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Twenty-four hours a day, five days a week. Indiana University of Pennsylvania’s Stapleton Library is now operating under its long-anticipated extended hours.
From 11 a.m. on Sundays to 7 p.m. on Fridays, the first floor of the Stapleton Library will remain open to IUP students, faculty and staff. Saturday hours (11 a.m. to 7 p.m.) have not been changed.
The 24/5 schedule began Sunday but was put on pause Tuesday after inclement weather forced an unexpected closing approximately 10 minutes before midnight.
The library reopened at noon Wednesday, and, winter-weather permitting, it is scheduled to stay open until 7 p.m. Friday.
With the new hours come new security measures. Anyone staying in or entering the library after 12:45 a.m. must check in at the circulation desk using a valid I-Card, according to the “IUP Libraries 24/5 Hours ‘Kick Off’” news item on the IUP Libraries’ Web page.
“This is a place for our students,” said Blaine Knupp, a public services librarian for IUP. “It’s heavily monitored. We have video cameras all over, and they’re all hooked up to the TV monitors so that our security people can keep an eye out.”
The library is in the process of hiring a permanent, full-time security guard for the 12:45 a.m. to 7:45 a.m. shift, but the change in hours started without a new guard in place, Knupp said.
“Hopefully by the end of February that person will be there,” Knupp said. “But in order to open [the library] 24/5 now, we did hire some graduate students as security monitors.”
Emily Vargo (first-year graduate student, public affairs) and Linda Herrera (second-year graduate student, criminology) are two such security monitors.
Both graduate students have attended other universities with 24-hour libraries. Herrera studied abroad in Mexico and Korea and said the universities she attended kept their libraries open 24/7 as a courtesy to students.
Vargo, who earned her undergraduate degree at Penn State University, said some of PSU’s libraries functioned similarly to Stapleton’s new model.
“They do 24 hours,” Vargo said, “but they shut down other floors.”
IUP’s library resources are limited to the first floor during the extended hours. The doors to the ground, second and third floors are locked, the elevator is shut off and the various service desks are closed.
“There’s no service at circulation,” Knupp said. “They close off media. “You can’t check books out unless you use the self-checkout machine.”
Although the service areas are closed, the first floor’s computer lab, pods and printers are available to students around the clock.
“I bet a lot of people will come in to use the printer,” Vargo said after seeing a student enter the library roughly around 1:15 a.m. and leave just before 1:30 a.m.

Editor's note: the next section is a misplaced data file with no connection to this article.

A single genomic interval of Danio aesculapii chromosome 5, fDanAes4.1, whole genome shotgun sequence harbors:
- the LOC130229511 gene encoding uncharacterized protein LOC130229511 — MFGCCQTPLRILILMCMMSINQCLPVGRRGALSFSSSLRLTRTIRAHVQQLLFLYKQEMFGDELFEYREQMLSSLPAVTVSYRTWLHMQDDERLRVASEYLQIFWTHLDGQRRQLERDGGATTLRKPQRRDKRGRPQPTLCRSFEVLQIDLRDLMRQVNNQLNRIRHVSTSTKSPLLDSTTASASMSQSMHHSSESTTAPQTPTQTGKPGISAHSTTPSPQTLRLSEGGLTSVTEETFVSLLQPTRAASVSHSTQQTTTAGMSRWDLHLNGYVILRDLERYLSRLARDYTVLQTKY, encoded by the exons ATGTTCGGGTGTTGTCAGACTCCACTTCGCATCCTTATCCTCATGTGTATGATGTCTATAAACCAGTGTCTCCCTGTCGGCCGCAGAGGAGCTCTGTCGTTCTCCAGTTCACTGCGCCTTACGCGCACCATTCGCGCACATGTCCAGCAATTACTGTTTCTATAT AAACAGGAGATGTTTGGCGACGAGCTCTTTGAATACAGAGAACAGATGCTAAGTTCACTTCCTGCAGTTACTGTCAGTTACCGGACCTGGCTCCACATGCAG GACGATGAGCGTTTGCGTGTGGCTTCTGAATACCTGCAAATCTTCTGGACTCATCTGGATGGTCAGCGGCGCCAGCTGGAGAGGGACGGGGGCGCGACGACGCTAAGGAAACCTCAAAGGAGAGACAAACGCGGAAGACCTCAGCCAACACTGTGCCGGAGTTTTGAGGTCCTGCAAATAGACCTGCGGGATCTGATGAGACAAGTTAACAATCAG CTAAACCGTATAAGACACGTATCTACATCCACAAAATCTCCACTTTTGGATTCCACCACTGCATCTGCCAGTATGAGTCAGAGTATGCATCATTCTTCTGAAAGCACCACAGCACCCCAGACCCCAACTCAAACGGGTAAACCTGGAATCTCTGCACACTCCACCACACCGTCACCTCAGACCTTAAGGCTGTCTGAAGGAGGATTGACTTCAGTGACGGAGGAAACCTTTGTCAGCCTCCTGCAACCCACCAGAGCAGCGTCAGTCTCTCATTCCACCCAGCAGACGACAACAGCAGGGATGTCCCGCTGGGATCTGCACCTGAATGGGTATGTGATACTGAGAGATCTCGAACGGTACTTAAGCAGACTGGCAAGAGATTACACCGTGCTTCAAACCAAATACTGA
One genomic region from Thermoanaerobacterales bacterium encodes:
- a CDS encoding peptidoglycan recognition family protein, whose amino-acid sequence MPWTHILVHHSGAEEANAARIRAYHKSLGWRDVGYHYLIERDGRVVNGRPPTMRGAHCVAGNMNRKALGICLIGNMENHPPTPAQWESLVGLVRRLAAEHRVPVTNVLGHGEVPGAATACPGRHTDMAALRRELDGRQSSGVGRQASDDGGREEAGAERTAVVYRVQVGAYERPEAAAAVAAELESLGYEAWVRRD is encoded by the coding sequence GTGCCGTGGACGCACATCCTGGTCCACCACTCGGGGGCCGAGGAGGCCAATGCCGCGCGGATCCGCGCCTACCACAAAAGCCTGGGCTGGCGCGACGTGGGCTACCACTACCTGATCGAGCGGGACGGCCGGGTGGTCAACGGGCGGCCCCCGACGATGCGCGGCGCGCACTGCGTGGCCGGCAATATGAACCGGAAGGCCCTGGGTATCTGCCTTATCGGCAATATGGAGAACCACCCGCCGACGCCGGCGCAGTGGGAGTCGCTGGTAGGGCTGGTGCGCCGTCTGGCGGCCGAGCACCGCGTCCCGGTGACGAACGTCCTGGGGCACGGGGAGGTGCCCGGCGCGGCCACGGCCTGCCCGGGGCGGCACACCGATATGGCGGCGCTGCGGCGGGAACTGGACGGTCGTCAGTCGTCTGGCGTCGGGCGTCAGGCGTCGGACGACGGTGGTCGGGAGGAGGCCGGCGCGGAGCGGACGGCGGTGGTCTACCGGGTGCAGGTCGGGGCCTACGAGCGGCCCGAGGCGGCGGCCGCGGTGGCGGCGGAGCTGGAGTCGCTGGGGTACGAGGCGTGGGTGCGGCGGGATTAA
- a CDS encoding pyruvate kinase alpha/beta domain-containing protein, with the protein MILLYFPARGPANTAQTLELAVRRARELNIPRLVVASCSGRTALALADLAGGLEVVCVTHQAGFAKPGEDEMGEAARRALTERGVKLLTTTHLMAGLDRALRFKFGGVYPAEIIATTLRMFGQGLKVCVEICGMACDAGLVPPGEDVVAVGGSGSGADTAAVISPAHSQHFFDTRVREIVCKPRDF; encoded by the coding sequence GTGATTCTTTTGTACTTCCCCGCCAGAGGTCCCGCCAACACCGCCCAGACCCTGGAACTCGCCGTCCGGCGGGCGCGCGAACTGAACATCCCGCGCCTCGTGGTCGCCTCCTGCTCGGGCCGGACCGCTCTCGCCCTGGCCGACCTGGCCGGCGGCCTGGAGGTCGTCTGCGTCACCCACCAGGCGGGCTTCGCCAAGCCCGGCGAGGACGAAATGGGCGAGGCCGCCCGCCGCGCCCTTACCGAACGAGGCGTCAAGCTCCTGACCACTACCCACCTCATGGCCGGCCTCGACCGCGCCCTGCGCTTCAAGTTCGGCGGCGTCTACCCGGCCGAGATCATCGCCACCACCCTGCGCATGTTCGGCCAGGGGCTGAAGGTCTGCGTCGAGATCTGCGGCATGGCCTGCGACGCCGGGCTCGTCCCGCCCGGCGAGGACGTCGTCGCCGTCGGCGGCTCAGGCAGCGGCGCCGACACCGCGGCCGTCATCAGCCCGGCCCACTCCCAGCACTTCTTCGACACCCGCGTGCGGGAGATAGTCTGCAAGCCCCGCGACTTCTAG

The potential meeting place for group projects will bring other students.
Vargo, who was supposed to work Tuesday night before the unexpected closing, said one student had planned to meet with a group for a class.
“We found out we were closing, and she didn’t know what to do,” Vargo said. “It makes sense. You don’t want to take a group to your apartment or dorm room and disrupt your roommate when your group is trying to do its thing.”
After-midnight hours might seem like odd times for study sessions, but some students like Thomas Paronish (senior, geology) are used to working late and can appreciate the atmosphere of the library no matter the time of day.
Paronish said he does work in one of Weyandt Hall’s laboratories and usually stays late, but because of the new 24/5 hours, he plans to come to the library.
“I like the library,” Paronish said. “I feel like I can get more work done – less distractions.”
While the new hours offer students valuable space and resources, they are on a trial run that will last until May 2015, according to the news item on the IUP Libraries’ Web page.
“We are doing it for several semesters to see what kind of response we can get,” Knupp said.
The library council is using the check-in computer at the circulation desk to monitor student traffic. The first few days have seen about 10 people per night during the extended hours, according to Herrera and Vargo.
“I think the first couple weeks, you’re not going to get too many people,” Paronish said. “I think toward finals week and when exams start picking up a little more, more people will come.”
Various students and staff said they think the extended hours will be most useful during the final exams period. After the trial run is completed next year, Knupp said certain days may remain on the 24-hour schedule
“Even if we decide not to stay open 24/5, or maybe even someday 24/7, we’re still going to try to do it during finals,” Knupp said.